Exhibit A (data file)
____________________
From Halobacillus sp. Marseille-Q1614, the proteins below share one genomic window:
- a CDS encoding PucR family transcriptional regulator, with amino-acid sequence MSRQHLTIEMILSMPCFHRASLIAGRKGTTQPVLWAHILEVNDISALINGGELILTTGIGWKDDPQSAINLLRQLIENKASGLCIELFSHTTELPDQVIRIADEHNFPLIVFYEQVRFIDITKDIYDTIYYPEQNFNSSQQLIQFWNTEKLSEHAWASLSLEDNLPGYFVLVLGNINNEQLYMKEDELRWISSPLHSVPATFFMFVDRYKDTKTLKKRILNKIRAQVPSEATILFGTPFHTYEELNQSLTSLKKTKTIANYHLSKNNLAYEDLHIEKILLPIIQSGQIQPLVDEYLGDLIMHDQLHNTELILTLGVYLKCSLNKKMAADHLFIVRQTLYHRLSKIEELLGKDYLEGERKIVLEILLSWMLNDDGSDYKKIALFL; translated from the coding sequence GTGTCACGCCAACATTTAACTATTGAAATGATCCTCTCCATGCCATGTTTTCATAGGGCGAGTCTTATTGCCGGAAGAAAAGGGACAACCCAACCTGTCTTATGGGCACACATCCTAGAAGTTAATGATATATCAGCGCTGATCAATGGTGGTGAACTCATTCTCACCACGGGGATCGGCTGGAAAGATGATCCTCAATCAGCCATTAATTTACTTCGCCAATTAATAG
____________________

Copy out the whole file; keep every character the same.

From Halobacillus sp. Marseille-Q1614, the proteins below share one genomic window:
- a CDS encoding PucR family transcriptional regulator, with amino-acid sequence MSRQHLTIEMILSMPCFHRASLIAGRKGTTQPVLWAHILEVNDISALINGGELILTTGIGWKDDPQSAINLLRQLIENKASGLCIELFSHTTELPDQVIRIADEHNFPLIVFYEQVRFIDITKDIYDTIYYPEQNFNSSQQLIQFWNTEKLSEHAWASLSLEDNLPGYFVLVLGNINNEQLYMKEDELRWISSPLHSVPATFFMFVDRYKDTKTLKKRILNKIRAQVPSEATILFGTPFHTYEELNQSLTSLKKTKTIANYHLSKNNLAYEDLHIEKILLPIIQSGQIQPLVDEYLGDLIMHDQLHNTELILTLGVYLKCSLNKKMAADHLFIVRQTLYHRLSKIEELLGKDYLEGERKIVLEILLSWMLNDDGSDYKKIALFL; translated from the coding sequence GTGTCACGCCAACATTTAACTATTGAAATGATCCTCTCCATGCCATGTTTTCATAGGGCGAGTCTTATTGCCGGAAGAAAAGGGACAACCCAACCTGTCTTATGGGCACACATCCTAGAAGTTAATGATATATCAGCGCTGATCAATGGTGGTGAACTCATTCTCACCACGGGGATCGGCTGGAAAGATGATCCTCAATCAGCCATTAATTTACTTCGCCAATTAATAG